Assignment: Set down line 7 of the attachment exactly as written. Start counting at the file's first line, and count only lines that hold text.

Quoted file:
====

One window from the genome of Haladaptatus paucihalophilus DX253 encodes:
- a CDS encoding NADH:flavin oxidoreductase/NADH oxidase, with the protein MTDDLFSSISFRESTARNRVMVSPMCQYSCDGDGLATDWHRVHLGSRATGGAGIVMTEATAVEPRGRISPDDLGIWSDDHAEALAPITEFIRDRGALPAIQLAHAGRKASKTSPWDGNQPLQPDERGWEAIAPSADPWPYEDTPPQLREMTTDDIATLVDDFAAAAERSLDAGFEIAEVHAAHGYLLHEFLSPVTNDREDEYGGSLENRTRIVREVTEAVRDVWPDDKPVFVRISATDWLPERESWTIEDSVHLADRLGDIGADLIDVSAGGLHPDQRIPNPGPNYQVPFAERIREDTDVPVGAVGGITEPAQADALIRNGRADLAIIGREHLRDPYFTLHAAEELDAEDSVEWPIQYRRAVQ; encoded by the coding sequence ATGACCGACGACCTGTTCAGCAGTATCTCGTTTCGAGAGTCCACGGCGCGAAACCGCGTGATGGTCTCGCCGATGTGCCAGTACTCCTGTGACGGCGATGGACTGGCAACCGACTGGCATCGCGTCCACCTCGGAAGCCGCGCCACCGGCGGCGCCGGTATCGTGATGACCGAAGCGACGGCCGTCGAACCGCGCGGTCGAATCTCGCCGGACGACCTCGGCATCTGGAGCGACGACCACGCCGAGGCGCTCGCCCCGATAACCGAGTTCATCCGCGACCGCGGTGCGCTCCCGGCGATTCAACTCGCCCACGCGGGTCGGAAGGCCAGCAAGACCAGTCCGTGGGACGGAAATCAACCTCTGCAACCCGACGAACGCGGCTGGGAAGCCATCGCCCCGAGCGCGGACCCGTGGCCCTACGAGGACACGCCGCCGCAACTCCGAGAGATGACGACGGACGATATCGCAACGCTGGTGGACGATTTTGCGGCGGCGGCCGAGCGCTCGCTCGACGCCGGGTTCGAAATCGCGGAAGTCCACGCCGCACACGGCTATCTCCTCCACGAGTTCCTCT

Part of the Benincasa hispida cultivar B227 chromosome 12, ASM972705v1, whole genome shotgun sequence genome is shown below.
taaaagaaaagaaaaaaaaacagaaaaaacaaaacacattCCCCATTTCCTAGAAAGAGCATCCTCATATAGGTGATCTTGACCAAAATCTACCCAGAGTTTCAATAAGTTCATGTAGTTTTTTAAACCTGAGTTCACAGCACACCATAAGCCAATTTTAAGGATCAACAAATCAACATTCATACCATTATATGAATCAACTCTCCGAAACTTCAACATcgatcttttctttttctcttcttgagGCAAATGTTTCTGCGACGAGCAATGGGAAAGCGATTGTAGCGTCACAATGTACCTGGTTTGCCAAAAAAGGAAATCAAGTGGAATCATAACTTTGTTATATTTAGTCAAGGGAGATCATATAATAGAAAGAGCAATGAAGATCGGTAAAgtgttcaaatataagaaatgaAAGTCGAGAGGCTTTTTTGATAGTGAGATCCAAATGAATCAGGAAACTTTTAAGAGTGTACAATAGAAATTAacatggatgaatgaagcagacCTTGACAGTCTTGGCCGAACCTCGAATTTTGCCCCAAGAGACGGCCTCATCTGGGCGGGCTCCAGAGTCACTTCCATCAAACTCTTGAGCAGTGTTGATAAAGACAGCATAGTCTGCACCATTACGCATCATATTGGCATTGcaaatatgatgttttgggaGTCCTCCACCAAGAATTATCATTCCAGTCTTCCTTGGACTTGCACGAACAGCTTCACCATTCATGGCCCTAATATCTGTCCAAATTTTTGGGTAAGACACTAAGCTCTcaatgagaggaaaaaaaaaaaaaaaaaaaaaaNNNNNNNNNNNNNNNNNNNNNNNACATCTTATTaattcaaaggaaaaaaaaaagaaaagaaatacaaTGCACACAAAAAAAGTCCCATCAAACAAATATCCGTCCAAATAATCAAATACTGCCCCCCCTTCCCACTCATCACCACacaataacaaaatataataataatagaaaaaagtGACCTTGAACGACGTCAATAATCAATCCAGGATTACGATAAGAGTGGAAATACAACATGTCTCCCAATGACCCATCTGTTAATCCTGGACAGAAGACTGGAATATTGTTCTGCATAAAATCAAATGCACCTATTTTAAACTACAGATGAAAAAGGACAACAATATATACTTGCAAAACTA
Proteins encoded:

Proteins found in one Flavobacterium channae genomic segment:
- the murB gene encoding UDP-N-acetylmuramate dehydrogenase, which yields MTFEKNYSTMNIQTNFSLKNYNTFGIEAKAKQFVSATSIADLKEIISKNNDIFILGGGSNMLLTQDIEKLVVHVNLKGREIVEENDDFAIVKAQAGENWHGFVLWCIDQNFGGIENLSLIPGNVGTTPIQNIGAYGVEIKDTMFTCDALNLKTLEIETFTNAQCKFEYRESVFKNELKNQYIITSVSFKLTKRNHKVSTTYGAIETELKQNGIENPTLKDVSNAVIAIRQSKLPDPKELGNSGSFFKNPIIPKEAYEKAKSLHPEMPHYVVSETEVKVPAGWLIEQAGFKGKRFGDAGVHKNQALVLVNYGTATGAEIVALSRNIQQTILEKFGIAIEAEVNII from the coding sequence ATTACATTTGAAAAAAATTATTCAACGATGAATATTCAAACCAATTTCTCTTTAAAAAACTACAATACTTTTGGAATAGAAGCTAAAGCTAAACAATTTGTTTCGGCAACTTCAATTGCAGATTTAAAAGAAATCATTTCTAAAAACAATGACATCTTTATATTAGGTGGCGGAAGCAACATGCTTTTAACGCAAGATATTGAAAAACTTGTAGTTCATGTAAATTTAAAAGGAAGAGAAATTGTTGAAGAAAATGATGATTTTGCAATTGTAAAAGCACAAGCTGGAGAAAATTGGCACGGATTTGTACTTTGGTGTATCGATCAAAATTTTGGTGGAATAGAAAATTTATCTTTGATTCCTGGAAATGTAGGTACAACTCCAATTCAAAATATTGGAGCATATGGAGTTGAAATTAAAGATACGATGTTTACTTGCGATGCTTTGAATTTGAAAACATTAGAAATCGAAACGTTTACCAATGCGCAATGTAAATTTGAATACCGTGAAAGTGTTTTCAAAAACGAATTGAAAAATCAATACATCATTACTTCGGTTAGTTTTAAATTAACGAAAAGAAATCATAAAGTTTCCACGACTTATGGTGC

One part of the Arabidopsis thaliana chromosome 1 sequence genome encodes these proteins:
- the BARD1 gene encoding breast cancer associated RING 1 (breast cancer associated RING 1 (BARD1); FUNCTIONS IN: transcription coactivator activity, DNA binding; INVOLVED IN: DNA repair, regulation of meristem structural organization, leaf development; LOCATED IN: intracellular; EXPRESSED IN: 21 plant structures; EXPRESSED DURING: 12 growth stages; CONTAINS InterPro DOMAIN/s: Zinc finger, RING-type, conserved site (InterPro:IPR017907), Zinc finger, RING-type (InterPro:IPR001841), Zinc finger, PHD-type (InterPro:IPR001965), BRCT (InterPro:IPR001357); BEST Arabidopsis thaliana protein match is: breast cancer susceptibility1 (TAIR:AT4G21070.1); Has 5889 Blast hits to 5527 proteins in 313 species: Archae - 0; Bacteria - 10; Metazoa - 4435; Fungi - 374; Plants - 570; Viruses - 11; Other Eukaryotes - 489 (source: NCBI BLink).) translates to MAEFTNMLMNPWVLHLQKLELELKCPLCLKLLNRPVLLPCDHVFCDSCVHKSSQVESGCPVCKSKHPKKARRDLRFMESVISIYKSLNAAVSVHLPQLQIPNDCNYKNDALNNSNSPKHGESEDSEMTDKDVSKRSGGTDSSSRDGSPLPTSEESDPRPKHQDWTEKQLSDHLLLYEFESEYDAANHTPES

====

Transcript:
- the murB gene encoding UDP-N-acetylmuramate dehydrogenase, which yields MTFEKNYSTMNIQTNFSLKNYNTFGIEAKAKQFVSATSIADLKEIISKNNDIFILGGGSNMLLTQDIEKLVVHVNLKGREIVEENDDFAIVKAQAGENWHGFVLWCIDQNFGGIENLSLIPGNVGTTPIQNIGAYGVEIKDTMFTCDALNLKTLEIETFTNAQCKFEYRESVFKNELKNQYIITSVSFKLTKRNHKVSTTYGAIETELKQNGIENPTLKDVSNAVIAIRQSKLPDPKELGNSGSFFKNPIIPKEAYEKAKSLHPEMPHYVVSETEVKVPAGWLIEQAGFKGKRFGDAGVHKNQALVLVNYGTATGAEIVALSRNIQQTILEKFGIAIEAEVNII from the coding sequence ATTACATTTGAAAAAAATTATTCAACGATGAATATTCAAACCAATTTCTCTTTAAAAAACTACAATACTTTTGGAATAGAAGCTAAAGCTAAACAATTTGTTTCGGCAACTTCAATTGCAGATTTAAAAGAAATCATTTCTAAAAACAATGACATCTTTATATTAGGTGGCGGAAGCAACATGCTTTTAACGCAAGATATTGAAAAACTTGTAGTTCATGTAAATTTAAAAGGAAGAGAAATTGTTGAAGAAAATGATGATTTTGCAATTGTAAAAGCACAAGCTGGAGAAAATTGGCACGGATTTGTACTTTGGTGTATCGATCAAAATTTTGGTGGAATAGAAAATTTATCTTTGATTCCTGGAAATGTAGGTACAACTCCAATTCAAAATATTGGAGCATATGGAGTTGAAATTAAAGATACGATGTTTACTTGCGATGCTTTGAATTTGAAAACATTAGAAATCGAAACGTTTACCAATGCGCAATGTAAATTTGAATACCGTGAAAGTGTTTTCAAAAACGAATTGAAAAATCAATACATCATTACTTCGGTTAGTTTTAAATTAACGAAAAGAAATCATAAAGTTTCCACGACTTATGGTGC